4.5 Lodging Expenses
4.5.1 General Provisions
Employees who travel more than fifty (50) miles (and outside the county) from their home office, residence, or headquarters may be reimbursed for lodging expenses associated with overnight travel.
Employees will be reimbursed for the actual lodging expenses, provided the expenses are reasonable. Each institution may establish its own policy regarding the maximum reasonable rates for overnight lodging.
4.5.2 Employee Responsibilities
Employees traveling overnight are responsible for ensuring the most reasonable lodging rates are obtained. To accomplish this, employees should:
- Make reservations in advance, whenever practical;
- Utilize minimum rate accommodations;
- Avoid the “deluxe” hotels and motels; and,
- Obtain corporate/government rates, whenever possible.
4.5.3 Reimbursement of Lodging Expenses for Overnight Travel Outside of Georgia
Lodging expenses for hotels/motels outside Georgia may exceed the maximum reasonable rates set by an institution. Employees traveling out-of-state should refer to the federal per diem rates to identify high-cost areas of the United States, and to determine whether higher expenses are “reasonable and customary.” Lodging expenses associated with travel to high-cost areas should be approved by the department head, dean, or his/her designee prior to the trip.
The federal per diem rates can be found as follows:
- Federal per diem rates for locations within the continental United States: http://www.gsa.gov/perdiem
- Breakdown by meal for federal per diem amounts: http://www.gsa.gov/mie
- Federal per diem rates for Alaska, Hawaii, and US territories and possessions: http://www.defensetravel.dod.mil/perdiem/perdiemrates.html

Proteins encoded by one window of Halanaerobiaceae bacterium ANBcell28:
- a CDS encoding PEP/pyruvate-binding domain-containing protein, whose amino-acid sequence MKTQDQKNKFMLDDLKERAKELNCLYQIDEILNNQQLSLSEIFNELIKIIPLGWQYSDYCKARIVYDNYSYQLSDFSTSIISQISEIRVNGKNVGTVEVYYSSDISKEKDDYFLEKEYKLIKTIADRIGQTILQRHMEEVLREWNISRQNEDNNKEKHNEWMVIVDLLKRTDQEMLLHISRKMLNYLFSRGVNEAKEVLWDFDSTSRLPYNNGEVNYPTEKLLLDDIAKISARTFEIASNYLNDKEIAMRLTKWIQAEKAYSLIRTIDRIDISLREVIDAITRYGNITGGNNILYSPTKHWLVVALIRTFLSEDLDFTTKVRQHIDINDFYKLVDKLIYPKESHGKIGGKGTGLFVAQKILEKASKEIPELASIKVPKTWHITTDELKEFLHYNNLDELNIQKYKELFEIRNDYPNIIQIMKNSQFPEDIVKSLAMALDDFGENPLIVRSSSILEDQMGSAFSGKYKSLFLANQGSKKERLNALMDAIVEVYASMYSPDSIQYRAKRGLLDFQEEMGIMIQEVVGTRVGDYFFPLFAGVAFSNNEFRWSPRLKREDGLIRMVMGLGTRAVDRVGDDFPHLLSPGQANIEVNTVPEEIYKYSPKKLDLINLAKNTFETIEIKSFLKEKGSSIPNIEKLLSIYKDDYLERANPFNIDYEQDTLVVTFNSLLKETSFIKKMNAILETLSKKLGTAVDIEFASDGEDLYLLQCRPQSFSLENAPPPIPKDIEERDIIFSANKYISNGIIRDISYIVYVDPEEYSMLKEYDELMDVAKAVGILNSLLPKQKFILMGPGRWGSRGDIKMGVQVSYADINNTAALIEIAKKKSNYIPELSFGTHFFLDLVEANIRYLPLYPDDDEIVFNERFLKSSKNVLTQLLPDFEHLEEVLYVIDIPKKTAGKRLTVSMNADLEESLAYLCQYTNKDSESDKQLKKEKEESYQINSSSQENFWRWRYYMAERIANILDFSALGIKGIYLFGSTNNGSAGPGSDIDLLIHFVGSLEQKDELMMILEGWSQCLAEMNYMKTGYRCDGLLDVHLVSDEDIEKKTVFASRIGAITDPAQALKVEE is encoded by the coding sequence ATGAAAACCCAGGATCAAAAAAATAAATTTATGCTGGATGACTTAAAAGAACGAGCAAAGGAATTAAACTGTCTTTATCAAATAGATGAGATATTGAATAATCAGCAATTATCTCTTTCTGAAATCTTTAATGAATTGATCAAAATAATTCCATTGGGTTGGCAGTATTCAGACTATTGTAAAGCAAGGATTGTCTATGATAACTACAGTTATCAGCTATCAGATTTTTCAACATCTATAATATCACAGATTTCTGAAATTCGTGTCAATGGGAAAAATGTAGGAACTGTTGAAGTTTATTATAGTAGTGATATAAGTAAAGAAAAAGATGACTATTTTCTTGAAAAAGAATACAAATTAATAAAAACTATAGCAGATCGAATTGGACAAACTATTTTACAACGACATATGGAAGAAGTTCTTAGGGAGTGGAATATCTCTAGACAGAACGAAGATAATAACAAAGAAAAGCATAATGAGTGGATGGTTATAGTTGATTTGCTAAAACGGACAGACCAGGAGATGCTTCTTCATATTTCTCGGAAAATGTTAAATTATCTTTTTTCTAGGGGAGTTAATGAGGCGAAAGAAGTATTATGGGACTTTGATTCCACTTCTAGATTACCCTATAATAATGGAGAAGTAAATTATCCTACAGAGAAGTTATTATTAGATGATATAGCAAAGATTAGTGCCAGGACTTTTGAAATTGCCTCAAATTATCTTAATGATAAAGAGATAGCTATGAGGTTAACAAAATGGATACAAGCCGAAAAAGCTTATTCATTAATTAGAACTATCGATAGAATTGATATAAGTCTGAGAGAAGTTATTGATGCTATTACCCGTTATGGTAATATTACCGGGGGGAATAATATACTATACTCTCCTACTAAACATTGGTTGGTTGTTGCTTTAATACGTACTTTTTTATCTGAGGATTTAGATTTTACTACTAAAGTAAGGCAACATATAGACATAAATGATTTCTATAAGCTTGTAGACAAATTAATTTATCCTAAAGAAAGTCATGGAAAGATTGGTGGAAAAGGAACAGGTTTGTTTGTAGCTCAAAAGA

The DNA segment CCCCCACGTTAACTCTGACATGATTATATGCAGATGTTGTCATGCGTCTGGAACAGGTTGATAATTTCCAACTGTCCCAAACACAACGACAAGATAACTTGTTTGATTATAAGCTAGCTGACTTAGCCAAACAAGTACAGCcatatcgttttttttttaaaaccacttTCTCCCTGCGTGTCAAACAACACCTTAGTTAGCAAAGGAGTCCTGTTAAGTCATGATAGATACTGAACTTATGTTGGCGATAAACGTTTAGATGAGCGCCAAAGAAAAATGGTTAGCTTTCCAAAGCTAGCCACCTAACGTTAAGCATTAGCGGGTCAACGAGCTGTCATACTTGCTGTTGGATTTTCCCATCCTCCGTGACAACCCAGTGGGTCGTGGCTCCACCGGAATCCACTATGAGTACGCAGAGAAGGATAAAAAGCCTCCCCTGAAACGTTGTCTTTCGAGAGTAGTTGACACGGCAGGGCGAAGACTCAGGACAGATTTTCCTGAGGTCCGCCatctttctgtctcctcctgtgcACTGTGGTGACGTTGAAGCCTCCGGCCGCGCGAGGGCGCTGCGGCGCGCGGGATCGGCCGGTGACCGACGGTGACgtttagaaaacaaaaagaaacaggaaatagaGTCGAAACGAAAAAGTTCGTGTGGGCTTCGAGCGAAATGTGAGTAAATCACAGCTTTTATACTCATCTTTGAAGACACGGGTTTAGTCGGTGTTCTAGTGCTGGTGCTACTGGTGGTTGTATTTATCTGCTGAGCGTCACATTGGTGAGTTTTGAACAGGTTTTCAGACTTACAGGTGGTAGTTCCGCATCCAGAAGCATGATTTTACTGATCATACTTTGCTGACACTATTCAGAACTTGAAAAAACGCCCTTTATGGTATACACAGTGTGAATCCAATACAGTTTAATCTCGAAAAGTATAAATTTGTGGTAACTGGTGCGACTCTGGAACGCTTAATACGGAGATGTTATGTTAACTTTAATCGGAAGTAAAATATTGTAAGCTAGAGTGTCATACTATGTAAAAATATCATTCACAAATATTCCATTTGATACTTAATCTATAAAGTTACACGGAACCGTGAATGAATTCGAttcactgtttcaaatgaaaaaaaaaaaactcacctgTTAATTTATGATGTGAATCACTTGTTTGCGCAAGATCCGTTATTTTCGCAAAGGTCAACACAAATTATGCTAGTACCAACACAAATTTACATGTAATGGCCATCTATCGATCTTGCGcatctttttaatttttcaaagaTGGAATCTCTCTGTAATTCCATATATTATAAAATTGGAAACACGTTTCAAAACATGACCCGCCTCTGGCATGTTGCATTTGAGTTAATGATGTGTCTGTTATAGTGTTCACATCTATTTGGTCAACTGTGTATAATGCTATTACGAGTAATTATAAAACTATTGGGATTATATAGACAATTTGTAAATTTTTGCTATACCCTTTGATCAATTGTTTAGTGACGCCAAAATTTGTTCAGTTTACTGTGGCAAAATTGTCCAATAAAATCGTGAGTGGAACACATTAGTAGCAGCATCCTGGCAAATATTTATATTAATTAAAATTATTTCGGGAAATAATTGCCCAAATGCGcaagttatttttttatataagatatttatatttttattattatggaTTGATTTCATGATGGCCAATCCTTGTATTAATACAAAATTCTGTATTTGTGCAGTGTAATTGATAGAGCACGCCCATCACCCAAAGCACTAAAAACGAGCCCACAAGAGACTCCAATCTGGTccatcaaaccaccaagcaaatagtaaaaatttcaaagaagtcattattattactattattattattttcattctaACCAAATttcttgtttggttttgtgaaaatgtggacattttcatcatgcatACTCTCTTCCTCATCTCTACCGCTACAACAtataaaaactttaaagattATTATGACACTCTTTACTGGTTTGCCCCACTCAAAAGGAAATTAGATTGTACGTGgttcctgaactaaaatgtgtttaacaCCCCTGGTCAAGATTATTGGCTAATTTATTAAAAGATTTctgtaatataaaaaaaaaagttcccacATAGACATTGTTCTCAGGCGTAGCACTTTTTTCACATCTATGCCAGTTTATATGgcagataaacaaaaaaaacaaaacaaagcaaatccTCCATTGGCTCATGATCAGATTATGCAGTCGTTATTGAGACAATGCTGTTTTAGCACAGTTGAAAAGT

Note: The rates published by the federal government should only be used as a guide to determine whether an expense is “reasonable and customary.”
4.5.4 Lodging Associated with a Meeting or Seminar
Employees who stay at a hotel/motel holding a scheduled meeting or seminar may incur lodging expenses in excess of the rates generally considered reasonable. The higher cost may be justified in order to avoid excessive transportation costs between a lower cost hotel/motel and the location of the meeting.
4.5.5 Authorization for Lodging Within the 50 Mile Radius
On occasion, institutions are required to sponsor conferences, trade shows, and other functions that require personnel to work at the event. In many cases, the persons planning and coordinating the event reside or work less than fifty (50) miles from the scheduled meeting site.
Institutions are authorized to approve overnight travel for such persons who are coordinating institution-sponsored events, provided the affected employees are required to conduct business activities at the site the following day. In addition to lodging, affected employees may be reimbursed for meals and mileage in accordance with the provisions of the Statewide Travel Regulations.